Evolution of a Landscape
You know, the other day was a national holiday, Armistice day, in which we celebrate the end of the First World War and honor those who died for France. This makes it a 4 day weekend, so of course we were up in the Savoie, and after the town's Armistice day ceremony at our village memorial, we had coffee or wine (depending on how old you were, it seemed, the oldest people in the village went straight for the wine although it was only about 9:30 am) in the hall outside the mayor's office.
It was a good opportunity to talk to our neighbors, and we met a few more people in addition to saying hello to the man who had sold us our firewood, the man who comes down to pick his apples, and the older couple who tend the bees up on the hill behind our house. The man who came forth with the most fruitful talk is in his 90s. We mentioned to him that we had been out walking up into the forest in the days before, and we'd seen a cluster of stone foundations, ruins about a half a mile up into the forest. They were rather mysterious, and we wondered if he might share a story about them. His faded eyes glowed a little bit, he looked just past Loic and he took a nice hit of wine, standing silent. I wondered only for a flash if he understood what we were asking him about. Then he began to talk. Some of the other villagers had their ears pricked as well, because I suppose he doesn't talk much. When he was a boy, these stone ruins we mentioned were beautiful chalets, back in the day when the forest that we walk in now was sloped pasture land.
He shared his boyhood memories of the forest we hike in today as broad open field only scattered here and there with a few trees, where they would take the goats to graze. Throughout the old man's lifetime it had filled in, and the forest matured. We know it now to be a wise place, aged now to the point where its floor is laid out with moss and low growing fern like the lush carpet of a fairy kingdom. The trees; pine, interspersed with chestnut, birch, and a few oak tower far above and the beams of light sparkle through the branches like stained glass, while you slowly step between the trees taking in the intricate details of the forest flora.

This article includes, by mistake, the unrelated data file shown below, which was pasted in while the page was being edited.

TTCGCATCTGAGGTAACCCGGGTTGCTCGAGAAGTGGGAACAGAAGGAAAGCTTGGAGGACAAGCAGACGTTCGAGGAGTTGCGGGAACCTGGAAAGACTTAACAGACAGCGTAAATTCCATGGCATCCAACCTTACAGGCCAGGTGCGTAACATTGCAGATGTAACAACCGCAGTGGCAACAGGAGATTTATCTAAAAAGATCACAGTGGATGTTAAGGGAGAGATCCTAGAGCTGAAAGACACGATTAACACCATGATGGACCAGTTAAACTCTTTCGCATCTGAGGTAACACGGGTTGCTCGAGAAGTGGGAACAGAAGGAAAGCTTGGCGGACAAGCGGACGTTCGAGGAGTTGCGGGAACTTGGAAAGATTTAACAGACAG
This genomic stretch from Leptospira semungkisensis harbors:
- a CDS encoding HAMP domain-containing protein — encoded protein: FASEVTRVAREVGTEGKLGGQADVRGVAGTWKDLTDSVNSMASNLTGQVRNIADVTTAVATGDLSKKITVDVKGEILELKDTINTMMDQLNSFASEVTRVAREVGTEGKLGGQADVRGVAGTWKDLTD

It is the Alps - steep enough at points to feel like you are climbing stairs. The solemn procession while you slowly put one foot ahead of the other, heart pounding in your chest, seems so ceremonial that it is hard to imagine that this forest could ever have been anything but just the way it is now. It was a very funny thought that as a rugged boy this man took a sun bath on that very slope, munching a hunk of cheese from his sack, while he tended to a herd of goats there. A funny thought indeed that in his lifetime, the mysterious stone ruins were once warmed with living hearths. Flagstones scrubbed, sparkling windows, the upper parts constructed of birch wood, now all long gone, the only thing left are moss coated empty stone piles, trees growing through them, mournful in their solitude. I suspect there is more to tell about the people that lived there. About why they left,what happened to them. I think I will make a point to talk a little bit more with this man.
Forest land in this little corner of the Savoie is public land attributed to each township, each consisting of a commune of several small clusters of houses interspersed along the main roads that wind into the mountains. The little village where our house is clusters up to the edge of the wild land, and the forest is open to residents for hunting, provided they register with the mayor and adhere to strict guidelines about where to hunt and when. When we hike in the forest this time of year, we check with the mayor to see where hunters might be, so we can give a nice wide latitude.
The old man's description of his memory over a lifetime of that land transforming from pasture land, to brush and young trees, to eventually majestic forest gave me a little bit of perspective on nature's bigger cycles as we compare them to our own lives. The thought grounded me for a bit, and also make me think of how a changing environment of any kind changes the offering of a place. I wondered what kind of hunting this village enjoyed when the deep dark forest was simply brush glistening in the autumn sun. I wonder if I should clear the brush on our little plot of land after all or just let it become what it is going to become.
When I had a quiet moment, I settled next to Bernadette humming with the joy of a fresh log, myself with a refreshing glass of the little vin du pays, and I explored a little the few books I had thought to bring about the game birds that are available this time of the year. We won't be hunting, but I will have a chance, as I roam the streets and canyons of Lyon, to do a bit of hunting of another kind.